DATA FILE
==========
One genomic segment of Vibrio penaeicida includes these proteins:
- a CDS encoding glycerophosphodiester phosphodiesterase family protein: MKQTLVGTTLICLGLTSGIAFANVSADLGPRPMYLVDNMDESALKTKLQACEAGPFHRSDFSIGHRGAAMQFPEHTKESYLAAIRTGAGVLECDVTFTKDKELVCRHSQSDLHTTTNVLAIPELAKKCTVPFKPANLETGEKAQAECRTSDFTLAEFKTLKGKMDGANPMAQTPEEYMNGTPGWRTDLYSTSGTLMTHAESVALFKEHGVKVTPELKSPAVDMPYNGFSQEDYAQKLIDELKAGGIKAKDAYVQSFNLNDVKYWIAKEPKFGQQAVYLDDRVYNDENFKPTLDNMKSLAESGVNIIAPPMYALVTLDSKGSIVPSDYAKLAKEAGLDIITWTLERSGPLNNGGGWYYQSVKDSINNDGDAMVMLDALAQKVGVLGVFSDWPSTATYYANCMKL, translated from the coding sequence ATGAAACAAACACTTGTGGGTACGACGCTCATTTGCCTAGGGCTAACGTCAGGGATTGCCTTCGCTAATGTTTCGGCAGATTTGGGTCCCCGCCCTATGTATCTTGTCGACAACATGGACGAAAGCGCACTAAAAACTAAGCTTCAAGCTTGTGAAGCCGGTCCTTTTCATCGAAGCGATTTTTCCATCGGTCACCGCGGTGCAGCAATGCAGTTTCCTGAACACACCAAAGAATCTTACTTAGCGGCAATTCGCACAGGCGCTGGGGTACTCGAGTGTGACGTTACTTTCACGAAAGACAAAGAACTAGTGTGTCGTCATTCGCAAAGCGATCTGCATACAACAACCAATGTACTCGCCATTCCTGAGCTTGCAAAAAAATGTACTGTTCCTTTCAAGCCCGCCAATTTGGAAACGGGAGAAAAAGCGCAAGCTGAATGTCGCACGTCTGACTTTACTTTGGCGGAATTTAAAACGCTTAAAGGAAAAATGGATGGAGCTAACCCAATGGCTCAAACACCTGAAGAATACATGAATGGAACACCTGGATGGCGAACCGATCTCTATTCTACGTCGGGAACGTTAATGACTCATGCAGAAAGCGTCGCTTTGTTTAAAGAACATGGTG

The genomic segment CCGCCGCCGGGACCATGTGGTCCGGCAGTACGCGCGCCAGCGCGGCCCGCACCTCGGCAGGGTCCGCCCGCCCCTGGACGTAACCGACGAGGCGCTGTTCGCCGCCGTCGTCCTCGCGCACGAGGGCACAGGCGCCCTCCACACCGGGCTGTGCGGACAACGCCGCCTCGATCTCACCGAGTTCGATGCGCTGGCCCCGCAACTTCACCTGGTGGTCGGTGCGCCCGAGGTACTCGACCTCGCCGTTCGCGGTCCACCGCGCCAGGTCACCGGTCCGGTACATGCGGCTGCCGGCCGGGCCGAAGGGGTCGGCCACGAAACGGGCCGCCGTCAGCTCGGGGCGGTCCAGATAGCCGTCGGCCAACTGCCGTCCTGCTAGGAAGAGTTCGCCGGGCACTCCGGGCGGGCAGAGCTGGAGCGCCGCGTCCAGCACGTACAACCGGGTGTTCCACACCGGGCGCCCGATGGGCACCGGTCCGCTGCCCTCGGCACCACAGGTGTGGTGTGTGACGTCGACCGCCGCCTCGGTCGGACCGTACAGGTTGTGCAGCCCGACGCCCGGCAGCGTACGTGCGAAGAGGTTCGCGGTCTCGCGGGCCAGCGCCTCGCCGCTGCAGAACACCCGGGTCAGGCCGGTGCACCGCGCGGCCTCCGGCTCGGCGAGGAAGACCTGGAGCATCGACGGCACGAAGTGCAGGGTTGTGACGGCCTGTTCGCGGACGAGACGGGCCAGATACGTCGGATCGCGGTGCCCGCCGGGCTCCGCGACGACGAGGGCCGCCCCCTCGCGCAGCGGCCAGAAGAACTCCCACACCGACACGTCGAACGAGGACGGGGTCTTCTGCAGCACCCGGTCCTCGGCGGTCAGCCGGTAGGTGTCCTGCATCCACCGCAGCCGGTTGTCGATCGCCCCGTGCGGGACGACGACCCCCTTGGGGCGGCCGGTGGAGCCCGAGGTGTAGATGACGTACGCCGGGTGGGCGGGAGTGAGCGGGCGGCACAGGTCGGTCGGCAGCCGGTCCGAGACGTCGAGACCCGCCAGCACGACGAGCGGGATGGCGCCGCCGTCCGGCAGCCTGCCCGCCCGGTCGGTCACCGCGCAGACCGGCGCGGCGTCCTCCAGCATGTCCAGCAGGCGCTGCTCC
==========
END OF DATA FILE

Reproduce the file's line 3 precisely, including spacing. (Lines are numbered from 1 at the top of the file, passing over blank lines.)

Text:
The genomic segment CCGCCGCCGGGACCATGTGGTCCGGCAGTACGCGCGCCAGCGCGGCCCGCACCTCGGCAGGGTCCGCCCGCCCCTGGACGTAACCGACGAGGCGCTGTTCGCCGCCGTCGTCCTCGCGCACGAGGGCACAGGCGCCCTCCACACCGGGCTGTGCGGACAACGCCGCCTCGATCTCACCGAGTTCGATGCGCTGGCCCCGCAACTTCACCTGGTGGTCGGTGCGCCCGAGGTACTCGACCTCGCCGTTCGCGGTCCACCGCGCCAGGTCACCGGTCCGGTACATGCGGCTGCCGGCCGGGCCGAAGGGGTCGGCCACGAAACGGGCCGCCGTCAGCTCGGGGCGGTCCAGATAGCCGTCGGCCAACTGCCGTCCTGCTAGGAAGAGTTCGCCGGGCACTCCGGGCGGGCAGAGCTGGAGCGCCGCGTCCAGCACGTACAACCGGGTGTTCCACACCGGGCGCCCGATGGGCACCGGTCCGCTGCCCTCGGCACCACAGGTGTGGTGTGTGACGTCGACCGCCGCCTCGGTCGGACCGTACAGGTTGTGCAGCCCGACGCCCGGCAGCGTACGTGCGAAGAGGTTCGCGGTCTCGCGGGCCAGCGCCTCGCCGCTGCAGAACACCCGGGTCAGGCCGGTGCACCGCGCGGCCTCCGGCTCGGCGAGGAAGACCTGGAGCATCGACGGCACGAAGTGCAGGGTTGTGACGGCCTGTTCGCGGACGAGACGGGCCAGATACGTCGGATCGCGGTGCCCGCCGGGCTCCGCGACGACGAGGGCCGCCCCCTCGCGCAGCGGCCAGAAGAACTCCCACACCGACACGTCGAACGAGGACGGGGTCTTCTGCAGCACCCGGTCCTCGGCGGTCAGCCGGTAGGTGTCCTGCATCCACCGCAGCCGGTTGTCGATCGCCCCGTGCGGGACGACGACCCCCTTGGGGCGGCCGGTGGAGCCCGAGGTGTAGATGACGTACGCCGGGTGGGCGGGAGTGAGCGGGCGGCACAGGTCGGTCGGCAGCCGGTCCGAGACGTCGAGACCCGCCAGCACGACGAGCGGGATGGCGCCGCCGTCCGGCAGCCTGCCCGCCCGGTCGGTCACCGCGCAGACCGGCGCGGCGTCCTCCAGCATGTCCAGCAGGCGCTGCTCC